I Am Not Your Negro – Film Review (2017)
James Baldwin, the African-American novelist and essayist, was at the forefront of chronicling the American Civil Rights Movement. When the author died in 1987, he left behind a partial manuscript titled Remember This House. In the work, Baldwin planned to examine the Civil Rights Movement from the perspectives of its three fallen icons: Martin Luther King, Jr., Malcolm X and Medgar Evers. The first forty pages of the unfinished manuscript form the basis of I Am Not Your Negro, the Oscar-nominated documentary/video essay from director Raoul Peck.
Narrated by Samuel L. Jackson using Baldwin’s words, the film examines the struggles of African Americans in the days of segregation and institutional discrimination, drawing parallels to the racial tension that still permeates our country to this day. From the black-and-white footage of food counter “sit-ins” and forced desegregation to recent coverage of the riots in Ferguson and the killing of Travon Martin, I Am Not Your Negro questions whether the improvements in race relations and equality are as great as modern America would like to believe.
The vintage footage of Baldwin on the Dick Cavett show and participating in various debates also serves to create a biopic of sorts. As a black man dealing with issues of sexual identity in the 1940s and 50s, Baldwin left the United States in his mid-20s and lived the life of an expatriate in France as did many of the black jazz musicians (Dexter Gordon, Kenny Drew) and artists of that time. As the Civil Rights Movement gained a head of steam, Baldwin felt compelled to return to the U.S. to chronicle the march toward equality and participate in the intellectual arguments that helped fuel change.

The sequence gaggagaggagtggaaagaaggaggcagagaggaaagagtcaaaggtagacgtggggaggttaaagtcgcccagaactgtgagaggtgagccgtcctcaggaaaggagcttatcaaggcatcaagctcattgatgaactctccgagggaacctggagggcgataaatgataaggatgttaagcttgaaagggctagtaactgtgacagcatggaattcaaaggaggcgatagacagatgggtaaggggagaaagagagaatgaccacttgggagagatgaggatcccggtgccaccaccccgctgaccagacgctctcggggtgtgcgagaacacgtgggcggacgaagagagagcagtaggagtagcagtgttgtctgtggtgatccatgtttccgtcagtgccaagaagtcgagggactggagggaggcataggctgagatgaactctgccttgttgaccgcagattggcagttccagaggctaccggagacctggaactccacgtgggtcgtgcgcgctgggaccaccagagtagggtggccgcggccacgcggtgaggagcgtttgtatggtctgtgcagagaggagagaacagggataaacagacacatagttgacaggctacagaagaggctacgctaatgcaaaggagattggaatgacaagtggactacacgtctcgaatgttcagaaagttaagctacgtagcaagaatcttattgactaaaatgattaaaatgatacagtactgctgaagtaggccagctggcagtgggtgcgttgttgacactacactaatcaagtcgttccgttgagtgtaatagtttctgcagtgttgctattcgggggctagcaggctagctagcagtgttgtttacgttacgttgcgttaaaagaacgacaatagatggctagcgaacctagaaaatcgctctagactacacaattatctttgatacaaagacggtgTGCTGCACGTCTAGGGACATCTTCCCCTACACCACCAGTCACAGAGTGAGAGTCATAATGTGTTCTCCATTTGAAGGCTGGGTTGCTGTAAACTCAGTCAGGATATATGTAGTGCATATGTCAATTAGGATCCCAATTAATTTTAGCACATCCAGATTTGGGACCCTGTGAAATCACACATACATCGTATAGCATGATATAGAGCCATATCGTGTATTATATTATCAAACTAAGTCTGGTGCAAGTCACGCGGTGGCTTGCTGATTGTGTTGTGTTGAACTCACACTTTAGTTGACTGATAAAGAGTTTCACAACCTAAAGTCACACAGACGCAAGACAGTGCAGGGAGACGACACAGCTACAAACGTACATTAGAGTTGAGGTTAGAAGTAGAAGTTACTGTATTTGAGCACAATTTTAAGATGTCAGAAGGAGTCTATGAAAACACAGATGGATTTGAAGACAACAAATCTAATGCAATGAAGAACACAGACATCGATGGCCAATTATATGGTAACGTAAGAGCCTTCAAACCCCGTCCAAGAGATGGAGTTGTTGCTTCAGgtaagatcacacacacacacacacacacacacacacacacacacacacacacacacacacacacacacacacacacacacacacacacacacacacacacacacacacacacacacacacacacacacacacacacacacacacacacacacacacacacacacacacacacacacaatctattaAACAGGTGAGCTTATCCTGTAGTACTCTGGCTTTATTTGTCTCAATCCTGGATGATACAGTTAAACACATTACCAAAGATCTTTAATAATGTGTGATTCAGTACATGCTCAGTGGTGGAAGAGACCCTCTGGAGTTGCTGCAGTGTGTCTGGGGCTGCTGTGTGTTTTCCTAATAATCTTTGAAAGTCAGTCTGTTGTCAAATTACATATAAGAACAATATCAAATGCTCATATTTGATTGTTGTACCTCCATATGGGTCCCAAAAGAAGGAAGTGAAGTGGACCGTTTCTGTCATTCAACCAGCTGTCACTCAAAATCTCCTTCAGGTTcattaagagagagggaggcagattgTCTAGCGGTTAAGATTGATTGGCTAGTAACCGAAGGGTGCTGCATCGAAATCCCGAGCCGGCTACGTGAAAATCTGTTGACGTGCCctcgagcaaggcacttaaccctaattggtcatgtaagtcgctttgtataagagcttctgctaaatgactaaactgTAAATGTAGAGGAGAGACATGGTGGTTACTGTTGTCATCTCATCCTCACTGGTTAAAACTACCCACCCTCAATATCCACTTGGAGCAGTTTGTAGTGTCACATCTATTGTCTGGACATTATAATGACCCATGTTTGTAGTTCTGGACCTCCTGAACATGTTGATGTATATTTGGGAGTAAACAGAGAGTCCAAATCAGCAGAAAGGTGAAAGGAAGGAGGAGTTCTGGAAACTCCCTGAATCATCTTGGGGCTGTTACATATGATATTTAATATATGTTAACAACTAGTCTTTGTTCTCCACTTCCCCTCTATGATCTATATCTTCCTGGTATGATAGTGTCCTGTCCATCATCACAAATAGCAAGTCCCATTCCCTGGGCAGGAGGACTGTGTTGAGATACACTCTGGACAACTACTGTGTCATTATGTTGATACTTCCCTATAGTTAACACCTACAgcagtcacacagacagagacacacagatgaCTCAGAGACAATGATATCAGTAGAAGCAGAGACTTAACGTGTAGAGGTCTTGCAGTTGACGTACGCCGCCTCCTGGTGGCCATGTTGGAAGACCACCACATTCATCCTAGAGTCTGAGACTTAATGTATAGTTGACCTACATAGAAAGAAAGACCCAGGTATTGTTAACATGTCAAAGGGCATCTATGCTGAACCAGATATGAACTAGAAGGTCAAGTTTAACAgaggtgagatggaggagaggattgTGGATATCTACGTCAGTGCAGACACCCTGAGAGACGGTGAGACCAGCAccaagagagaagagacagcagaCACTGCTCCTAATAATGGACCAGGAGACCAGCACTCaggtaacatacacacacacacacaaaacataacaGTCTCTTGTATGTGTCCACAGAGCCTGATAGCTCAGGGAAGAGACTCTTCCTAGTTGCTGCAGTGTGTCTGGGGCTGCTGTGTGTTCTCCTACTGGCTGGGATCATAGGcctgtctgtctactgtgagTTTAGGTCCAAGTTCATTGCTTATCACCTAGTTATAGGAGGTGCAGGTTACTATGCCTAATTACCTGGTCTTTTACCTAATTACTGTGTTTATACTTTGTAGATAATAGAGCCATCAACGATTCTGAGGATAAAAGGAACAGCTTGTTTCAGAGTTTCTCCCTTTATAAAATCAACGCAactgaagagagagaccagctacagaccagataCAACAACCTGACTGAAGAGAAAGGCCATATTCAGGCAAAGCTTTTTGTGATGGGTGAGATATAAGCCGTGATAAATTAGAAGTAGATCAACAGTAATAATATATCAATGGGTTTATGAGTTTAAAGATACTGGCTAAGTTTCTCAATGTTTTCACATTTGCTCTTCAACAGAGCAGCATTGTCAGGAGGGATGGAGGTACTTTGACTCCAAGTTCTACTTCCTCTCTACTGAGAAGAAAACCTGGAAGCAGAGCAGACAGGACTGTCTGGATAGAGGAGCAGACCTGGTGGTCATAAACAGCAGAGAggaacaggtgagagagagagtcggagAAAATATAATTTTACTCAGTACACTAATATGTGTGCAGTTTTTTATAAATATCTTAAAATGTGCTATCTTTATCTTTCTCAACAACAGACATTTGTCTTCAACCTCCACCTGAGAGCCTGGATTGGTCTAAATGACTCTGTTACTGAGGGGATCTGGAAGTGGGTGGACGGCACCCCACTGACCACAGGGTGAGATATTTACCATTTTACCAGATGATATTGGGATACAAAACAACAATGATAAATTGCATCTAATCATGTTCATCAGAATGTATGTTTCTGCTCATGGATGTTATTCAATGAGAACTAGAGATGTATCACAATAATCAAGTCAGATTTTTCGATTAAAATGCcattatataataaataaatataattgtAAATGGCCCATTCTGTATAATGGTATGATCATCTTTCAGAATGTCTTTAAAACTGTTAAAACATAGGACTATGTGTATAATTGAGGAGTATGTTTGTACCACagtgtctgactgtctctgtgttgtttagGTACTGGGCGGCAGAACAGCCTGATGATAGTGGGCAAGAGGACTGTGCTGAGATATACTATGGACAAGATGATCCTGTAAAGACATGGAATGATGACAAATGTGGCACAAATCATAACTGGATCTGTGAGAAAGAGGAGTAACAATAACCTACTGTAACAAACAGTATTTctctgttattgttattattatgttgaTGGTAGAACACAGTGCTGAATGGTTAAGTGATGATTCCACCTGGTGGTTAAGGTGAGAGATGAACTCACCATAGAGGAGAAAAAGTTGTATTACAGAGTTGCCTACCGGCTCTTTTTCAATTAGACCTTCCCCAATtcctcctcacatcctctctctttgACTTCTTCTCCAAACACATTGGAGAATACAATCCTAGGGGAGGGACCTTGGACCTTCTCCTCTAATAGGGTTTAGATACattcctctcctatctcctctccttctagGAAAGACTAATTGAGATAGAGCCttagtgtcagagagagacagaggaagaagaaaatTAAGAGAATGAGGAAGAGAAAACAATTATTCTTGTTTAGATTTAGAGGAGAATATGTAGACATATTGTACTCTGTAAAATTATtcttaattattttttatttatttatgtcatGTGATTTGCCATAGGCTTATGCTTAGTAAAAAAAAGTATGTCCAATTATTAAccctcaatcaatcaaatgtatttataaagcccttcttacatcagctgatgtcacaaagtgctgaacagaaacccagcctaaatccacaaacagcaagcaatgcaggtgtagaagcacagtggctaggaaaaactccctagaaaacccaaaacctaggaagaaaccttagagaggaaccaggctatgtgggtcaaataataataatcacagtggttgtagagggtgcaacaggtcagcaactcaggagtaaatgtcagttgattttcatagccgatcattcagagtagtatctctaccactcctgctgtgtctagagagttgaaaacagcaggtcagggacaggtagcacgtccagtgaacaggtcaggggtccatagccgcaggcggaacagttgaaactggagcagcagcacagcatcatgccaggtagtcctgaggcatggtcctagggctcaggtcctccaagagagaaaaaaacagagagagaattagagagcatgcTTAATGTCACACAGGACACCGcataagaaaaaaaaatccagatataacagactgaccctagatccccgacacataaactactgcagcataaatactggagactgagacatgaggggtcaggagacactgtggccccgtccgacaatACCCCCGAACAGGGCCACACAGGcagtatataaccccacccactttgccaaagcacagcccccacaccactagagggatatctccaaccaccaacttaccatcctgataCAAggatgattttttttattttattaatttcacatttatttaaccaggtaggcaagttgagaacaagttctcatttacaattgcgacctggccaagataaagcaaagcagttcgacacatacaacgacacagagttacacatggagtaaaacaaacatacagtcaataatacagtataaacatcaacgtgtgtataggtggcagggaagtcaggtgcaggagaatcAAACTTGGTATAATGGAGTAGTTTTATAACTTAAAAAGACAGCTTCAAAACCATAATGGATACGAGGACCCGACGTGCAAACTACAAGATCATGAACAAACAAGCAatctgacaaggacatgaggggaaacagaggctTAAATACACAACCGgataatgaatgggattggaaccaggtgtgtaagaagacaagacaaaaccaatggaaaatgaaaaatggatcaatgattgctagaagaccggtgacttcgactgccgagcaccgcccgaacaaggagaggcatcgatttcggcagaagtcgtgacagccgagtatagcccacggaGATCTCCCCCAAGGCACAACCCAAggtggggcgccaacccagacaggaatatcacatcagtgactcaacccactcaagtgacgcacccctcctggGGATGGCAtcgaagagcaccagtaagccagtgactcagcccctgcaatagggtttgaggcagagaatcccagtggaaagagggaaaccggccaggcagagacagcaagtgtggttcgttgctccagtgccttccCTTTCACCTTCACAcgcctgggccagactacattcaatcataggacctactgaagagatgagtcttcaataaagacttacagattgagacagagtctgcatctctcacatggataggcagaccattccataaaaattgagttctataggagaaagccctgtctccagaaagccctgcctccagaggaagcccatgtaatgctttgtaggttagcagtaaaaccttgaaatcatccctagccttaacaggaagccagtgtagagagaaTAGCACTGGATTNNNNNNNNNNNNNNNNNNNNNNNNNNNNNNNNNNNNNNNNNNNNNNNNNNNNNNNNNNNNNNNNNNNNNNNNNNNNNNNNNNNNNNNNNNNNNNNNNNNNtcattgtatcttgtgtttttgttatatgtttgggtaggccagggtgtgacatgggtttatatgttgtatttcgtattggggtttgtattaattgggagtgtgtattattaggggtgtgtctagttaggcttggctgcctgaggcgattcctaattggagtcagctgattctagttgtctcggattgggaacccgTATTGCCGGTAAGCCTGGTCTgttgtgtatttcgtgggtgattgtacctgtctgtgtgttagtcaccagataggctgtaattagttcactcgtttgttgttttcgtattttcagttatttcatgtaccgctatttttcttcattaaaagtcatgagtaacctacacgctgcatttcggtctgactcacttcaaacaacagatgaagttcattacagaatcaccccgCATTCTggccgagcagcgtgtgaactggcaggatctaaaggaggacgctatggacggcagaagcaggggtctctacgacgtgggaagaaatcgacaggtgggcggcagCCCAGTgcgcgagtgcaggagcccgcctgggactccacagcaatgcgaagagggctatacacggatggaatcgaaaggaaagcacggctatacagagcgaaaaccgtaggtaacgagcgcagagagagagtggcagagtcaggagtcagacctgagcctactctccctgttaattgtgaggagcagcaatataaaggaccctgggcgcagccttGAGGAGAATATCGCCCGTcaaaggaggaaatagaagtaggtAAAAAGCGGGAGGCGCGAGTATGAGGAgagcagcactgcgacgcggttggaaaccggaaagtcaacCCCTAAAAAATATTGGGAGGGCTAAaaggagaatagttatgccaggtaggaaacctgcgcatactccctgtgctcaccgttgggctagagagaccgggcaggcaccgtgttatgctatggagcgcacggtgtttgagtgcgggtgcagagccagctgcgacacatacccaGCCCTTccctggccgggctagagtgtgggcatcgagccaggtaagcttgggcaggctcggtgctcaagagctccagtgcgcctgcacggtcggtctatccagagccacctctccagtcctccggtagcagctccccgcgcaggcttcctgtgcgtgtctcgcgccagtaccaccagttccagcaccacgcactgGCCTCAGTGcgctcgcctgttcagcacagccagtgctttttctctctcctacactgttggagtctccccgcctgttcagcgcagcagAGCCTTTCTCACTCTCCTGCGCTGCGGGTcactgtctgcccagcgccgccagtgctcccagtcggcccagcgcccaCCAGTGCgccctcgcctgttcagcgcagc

The film offers some eerily prescient observations. At one point during a 1960s-era interview with Dick Cavett, the talk show host asks Baldwin what he would think if there were an African-American president elected “forty years from now”. (President Obama was elected almost exactly 40 years after that question was uttered on live television.) Baldwin ponders the question and states he would wonder why it took so long.
After years playing over-the-top characters with wacky accents and speaking voices (The Hateful Eight, Kingsman: The Secret Service), it’s easy to lose sight of how eloquently Samuel L. Jackson can narrate a film. The authority of his voice adds to the gravity of the proceedings and creates a truly moving experience from material that could have easily degenerated into a random hodgepodge of historical footage. As it is, I Am Not Your Negro is not your typical documentary, but that’s a good thing. It plays like an impressionistic video collage, creating a variety of emotions in the viewer rather than pursuing a traditional linear narrative. The film offers equal parts hope and despair, and given the current political climate, that’s an accurate summation of the state of modern America.
[I Am Not Your Negro opens at Landmark Theatre locations across the country on February 3, 2017.]